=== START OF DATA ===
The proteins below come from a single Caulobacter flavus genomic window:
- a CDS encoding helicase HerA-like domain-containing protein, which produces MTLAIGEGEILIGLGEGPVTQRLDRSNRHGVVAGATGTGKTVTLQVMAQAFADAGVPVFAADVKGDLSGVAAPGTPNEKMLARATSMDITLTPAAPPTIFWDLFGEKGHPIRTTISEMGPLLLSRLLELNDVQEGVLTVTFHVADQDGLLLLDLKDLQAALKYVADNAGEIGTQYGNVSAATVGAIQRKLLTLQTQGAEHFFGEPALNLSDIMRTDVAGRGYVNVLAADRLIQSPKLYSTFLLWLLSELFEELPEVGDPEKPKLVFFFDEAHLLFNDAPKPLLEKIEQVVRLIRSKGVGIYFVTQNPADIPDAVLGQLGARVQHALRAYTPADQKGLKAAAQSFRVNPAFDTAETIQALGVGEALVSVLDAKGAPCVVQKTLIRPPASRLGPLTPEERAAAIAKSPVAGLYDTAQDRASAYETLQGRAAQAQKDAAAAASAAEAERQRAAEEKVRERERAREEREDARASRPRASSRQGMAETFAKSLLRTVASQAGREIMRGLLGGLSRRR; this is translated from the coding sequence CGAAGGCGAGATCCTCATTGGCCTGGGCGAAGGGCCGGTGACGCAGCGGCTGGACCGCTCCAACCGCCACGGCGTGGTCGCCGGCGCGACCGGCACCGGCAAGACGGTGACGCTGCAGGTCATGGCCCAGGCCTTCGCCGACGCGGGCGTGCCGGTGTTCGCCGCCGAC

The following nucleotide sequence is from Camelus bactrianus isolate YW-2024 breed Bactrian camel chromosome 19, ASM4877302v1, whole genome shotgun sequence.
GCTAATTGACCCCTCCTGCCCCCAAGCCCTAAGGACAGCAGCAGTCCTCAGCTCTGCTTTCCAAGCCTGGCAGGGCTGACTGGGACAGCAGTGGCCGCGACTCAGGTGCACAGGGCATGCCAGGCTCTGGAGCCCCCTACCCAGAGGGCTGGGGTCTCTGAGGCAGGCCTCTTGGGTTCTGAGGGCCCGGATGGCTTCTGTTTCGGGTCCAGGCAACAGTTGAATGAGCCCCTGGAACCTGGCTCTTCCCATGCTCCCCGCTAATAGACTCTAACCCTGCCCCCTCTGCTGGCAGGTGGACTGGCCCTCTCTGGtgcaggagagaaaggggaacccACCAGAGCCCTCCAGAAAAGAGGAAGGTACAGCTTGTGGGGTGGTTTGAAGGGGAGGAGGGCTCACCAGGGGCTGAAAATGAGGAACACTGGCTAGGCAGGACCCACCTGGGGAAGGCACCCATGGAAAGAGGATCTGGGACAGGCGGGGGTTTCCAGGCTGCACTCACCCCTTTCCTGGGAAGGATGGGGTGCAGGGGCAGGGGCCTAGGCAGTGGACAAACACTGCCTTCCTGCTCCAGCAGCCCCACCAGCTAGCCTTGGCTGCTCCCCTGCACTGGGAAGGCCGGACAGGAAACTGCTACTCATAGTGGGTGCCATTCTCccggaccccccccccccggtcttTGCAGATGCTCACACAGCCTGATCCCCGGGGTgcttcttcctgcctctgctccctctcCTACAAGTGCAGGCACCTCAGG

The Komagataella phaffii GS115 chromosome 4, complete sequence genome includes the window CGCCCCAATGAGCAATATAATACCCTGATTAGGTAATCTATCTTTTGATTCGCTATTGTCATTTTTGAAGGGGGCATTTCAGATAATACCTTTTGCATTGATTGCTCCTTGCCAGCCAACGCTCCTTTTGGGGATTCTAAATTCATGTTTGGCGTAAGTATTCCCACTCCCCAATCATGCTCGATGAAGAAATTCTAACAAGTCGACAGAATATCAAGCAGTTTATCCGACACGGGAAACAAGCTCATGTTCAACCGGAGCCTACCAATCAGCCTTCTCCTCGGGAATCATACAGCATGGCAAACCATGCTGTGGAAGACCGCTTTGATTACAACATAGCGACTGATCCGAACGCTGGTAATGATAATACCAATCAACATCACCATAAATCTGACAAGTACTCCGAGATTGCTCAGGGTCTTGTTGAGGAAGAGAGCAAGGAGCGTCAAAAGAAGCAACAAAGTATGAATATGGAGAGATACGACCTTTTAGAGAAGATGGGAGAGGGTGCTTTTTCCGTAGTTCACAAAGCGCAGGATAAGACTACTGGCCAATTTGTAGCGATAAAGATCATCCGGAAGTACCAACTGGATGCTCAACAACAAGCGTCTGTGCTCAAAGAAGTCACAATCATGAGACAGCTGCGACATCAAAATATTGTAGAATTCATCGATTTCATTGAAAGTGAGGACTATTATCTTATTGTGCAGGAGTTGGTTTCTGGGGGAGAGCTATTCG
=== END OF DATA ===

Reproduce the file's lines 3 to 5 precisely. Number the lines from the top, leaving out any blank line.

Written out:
The following nucleotide sequence is from Camelus bactrianus isolate YW-2024 breed Bactrian camel chromosome 19, ASM4877302v1, whole genome shotgun sequence.
GCTAATTGACCCCTCCTGCCCCCAAGCCCTAAGGACAGCAGCAGTCCTCAGCTCTGCTTTCCAAGCCTGGCAGGGCTGACTGGGACAGCAGTGGCCGCGACTCAGGTGCACAGGGCATGCCAGGCTCTGGAGCCCCCTACCCAGAGGGCTGGGGTCTCTGAGGCAGGCCTCTTGGGTTCTGAGGGCCCGGATGGCTTCTGTTTCGGGTCCAGGCAACAGTTGAATGAGCCCCTGGAACCTGGCTCTTCCCATGCTCCCCGCTAATAGACTCTAACCCTGCCCCCTCTGCTGGCAGGTGGACTGGCCCTCTCTGGtgcaggagagaaaggggaacccACCAGAGCCCTCCAGAAAAGAGGAAGGTACAGCTTGTGGGGTGGTTTGAAGGGGAGGAGGGCTCACCAGGGGCTGAAAATGAGGAACACTGGCTAGGCAGGACCCACCTGGGGAAGGCACCCATGGAAAGAGGATCTGGGACAGGCGGGGGTTTCCAGGCTGCACTCACCCCTTTCCTGGGAAGGATGGGGTGCAGGGGCAGGGGCCTAGGCAGTGGACAAACACTGCCTTCCTGCTCCAGCAGCCCCACCAGCTAGCCTTGGCTGCTCCCCTGCACTGGGAAGGCCGGACAGGAAACTGCTACTCATAGTGGGTGCCATTCTCccggaccccccccccccggtcttTGCAGATGCTCACACAGCCTGATCCCCGGGGTgcttcttcctgcctctgctccctctcCTACAAGTGCAGGCACCTCAGG

The Komagataella phaffii GS115 chromosome 4, complete sequence genome includes the window CGCCCCAATGAGCAATATAATACCCTGATTAGGTAATCTATCTTTTGATTCGCTATTGTCATTTTTGAAGGGGGCATTTCAGATAATACCTTTTGCATTGATTGCTCCTTGCCAGCCAACGCTCCTTTTGGGGATTCTAAATTCATGTTTGGCGTAAGTATTCCCACTCCCCAATCATGCTCGATGAAGAAATTCTAACAAGTCGACAGAATATCAAGCAGTTTATCCGACACGGGAAACAAGCTCATGTTCAACCGGAGCCTACCAATCAGCCTTCTCCTCGGGAATCATACAGCATGGCAAACCATGCTGTGGAAGACCGCTTTGATTACAACATAGCGACTGATCCGAACGCTGGTAATGATAATACCAATCAACATCACCATAAATCTGACAAGTACTCCGAGATTGCTCAGGGTCTTGTTGAGGAAGAGAGCAAGGAGCGTCAAAAGAAGCAACAAAGTATGAATATGGAGAGATACGACCTTTTAGAGAAGATGGGAGAGGGTGCTTTTTCCGTAGTTCACAAAGCGCAGGATAAGACTACTGGCCAATTTGTAGCGATAAAGATCATCCGGAAGTACCAACTGGATGCTCAACAACAAGCGTCTGTGCTCAAAGAAGTCACAATCATGAGACAGCTGCGACATCAAAATATTGTAGAATTCATCGATTTCATTGAAAGTGAGGACTATTATCTTATTGTGCAGGAGTTGGTTTCTGGGGGAGAGCTATTCG